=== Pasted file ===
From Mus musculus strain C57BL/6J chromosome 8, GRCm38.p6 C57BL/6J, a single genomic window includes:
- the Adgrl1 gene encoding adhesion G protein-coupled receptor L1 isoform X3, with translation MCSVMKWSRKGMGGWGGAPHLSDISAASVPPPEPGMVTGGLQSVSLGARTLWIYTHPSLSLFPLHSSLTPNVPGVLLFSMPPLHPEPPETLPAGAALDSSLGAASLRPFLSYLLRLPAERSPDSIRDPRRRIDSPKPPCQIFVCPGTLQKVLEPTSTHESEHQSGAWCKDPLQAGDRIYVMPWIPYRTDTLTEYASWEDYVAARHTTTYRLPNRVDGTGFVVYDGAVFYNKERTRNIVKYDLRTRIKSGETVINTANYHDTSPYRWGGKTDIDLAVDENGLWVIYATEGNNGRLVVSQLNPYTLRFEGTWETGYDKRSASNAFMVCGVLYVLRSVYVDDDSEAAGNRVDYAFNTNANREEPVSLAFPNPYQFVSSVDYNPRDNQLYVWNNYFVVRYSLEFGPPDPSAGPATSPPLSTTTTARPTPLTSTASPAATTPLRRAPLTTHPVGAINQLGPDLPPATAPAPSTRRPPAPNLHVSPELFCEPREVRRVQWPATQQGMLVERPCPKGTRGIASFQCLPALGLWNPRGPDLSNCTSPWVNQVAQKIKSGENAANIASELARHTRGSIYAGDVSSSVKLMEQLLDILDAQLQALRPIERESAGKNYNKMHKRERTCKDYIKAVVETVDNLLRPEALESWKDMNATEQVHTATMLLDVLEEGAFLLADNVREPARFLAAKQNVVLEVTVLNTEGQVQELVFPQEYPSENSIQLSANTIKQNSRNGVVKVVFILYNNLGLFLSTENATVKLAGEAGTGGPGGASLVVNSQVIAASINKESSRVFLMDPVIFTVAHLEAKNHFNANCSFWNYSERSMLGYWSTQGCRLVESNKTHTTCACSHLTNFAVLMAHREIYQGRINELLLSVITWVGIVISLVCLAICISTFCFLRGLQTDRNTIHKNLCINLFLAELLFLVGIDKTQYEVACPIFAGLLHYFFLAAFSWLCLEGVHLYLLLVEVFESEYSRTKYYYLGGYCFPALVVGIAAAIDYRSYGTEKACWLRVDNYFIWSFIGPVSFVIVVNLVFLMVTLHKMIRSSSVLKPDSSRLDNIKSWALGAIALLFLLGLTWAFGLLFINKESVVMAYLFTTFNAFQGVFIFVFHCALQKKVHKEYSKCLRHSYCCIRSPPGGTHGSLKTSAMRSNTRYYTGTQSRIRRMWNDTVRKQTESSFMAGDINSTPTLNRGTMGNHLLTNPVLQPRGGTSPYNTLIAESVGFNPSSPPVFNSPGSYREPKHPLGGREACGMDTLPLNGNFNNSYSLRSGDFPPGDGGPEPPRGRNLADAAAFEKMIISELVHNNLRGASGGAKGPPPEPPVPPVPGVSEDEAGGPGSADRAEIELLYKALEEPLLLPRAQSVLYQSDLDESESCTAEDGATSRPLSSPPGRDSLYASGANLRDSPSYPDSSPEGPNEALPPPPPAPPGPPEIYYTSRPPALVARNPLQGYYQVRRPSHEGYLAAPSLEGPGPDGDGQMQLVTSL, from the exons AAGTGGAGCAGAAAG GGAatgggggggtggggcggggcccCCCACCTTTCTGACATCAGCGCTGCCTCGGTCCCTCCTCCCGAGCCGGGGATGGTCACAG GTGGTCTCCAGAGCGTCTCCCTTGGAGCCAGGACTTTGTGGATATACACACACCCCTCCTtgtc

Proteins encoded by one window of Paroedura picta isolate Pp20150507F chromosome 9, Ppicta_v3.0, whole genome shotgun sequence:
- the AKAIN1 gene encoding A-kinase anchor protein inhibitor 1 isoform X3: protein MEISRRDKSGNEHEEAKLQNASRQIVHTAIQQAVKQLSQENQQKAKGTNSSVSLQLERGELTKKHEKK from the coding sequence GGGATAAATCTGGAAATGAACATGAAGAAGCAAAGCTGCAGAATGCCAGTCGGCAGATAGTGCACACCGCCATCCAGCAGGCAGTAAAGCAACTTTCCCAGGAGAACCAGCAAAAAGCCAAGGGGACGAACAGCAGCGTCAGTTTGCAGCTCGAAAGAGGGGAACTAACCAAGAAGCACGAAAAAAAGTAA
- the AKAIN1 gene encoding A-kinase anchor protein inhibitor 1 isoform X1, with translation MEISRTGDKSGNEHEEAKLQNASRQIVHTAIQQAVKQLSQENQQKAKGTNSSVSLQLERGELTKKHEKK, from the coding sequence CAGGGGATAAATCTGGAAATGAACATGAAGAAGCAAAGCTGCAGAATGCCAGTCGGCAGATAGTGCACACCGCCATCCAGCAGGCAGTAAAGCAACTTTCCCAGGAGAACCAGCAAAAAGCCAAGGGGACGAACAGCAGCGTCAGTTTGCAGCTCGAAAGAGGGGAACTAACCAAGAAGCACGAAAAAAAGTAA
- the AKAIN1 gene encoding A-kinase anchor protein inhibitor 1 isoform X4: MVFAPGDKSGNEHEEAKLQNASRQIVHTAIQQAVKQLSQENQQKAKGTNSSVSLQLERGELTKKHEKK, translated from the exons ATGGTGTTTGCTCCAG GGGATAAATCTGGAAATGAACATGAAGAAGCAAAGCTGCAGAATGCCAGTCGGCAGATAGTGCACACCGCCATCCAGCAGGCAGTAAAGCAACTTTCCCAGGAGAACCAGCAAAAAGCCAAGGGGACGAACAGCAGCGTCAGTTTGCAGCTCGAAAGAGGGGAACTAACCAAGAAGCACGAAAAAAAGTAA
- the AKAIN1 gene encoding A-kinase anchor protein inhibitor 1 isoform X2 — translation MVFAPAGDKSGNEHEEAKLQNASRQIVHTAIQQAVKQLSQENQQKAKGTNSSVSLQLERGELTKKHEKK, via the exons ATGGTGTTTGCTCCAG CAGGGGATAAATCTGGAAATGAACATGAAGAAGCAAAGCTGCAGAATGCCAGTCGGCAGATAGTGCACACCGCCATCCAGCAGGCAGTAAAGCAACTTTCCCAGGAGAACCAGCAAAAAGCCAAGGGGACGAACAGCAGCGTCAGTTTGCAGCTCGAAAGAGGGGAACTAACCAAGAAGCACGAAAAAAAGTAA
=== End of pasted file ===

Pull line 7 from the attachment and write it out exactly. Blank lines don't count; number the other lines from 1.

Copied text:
- the AKAIN1 gene encoding A-kinase anchor protein inhibitor 1 isoform X2 — translation MVFAPAGDKSGNEHEEAKLQNASRQIVHTAIQQAVKQLSQENQQKAKGTNSSVSLQLERGELTKKHEKK, via the exons ATGGTGTTTGCTCCAG CAGGGGATAAATCTGGAAATGAACATGAAGAAGCAAAGCTGCAGAATGCCAGTCGGCAGATAGTGCACACCGCCATCCAGCAGGCAGTAAAGCAACTTTCCCAGGAGAACCAGCAAAAAGCCAAGGGGACGAACAGCAGCGTCAGTTTGCAGCTCGAAAGAGGGGAACTAACCAAGAAGCACGAAAAAAAGTAA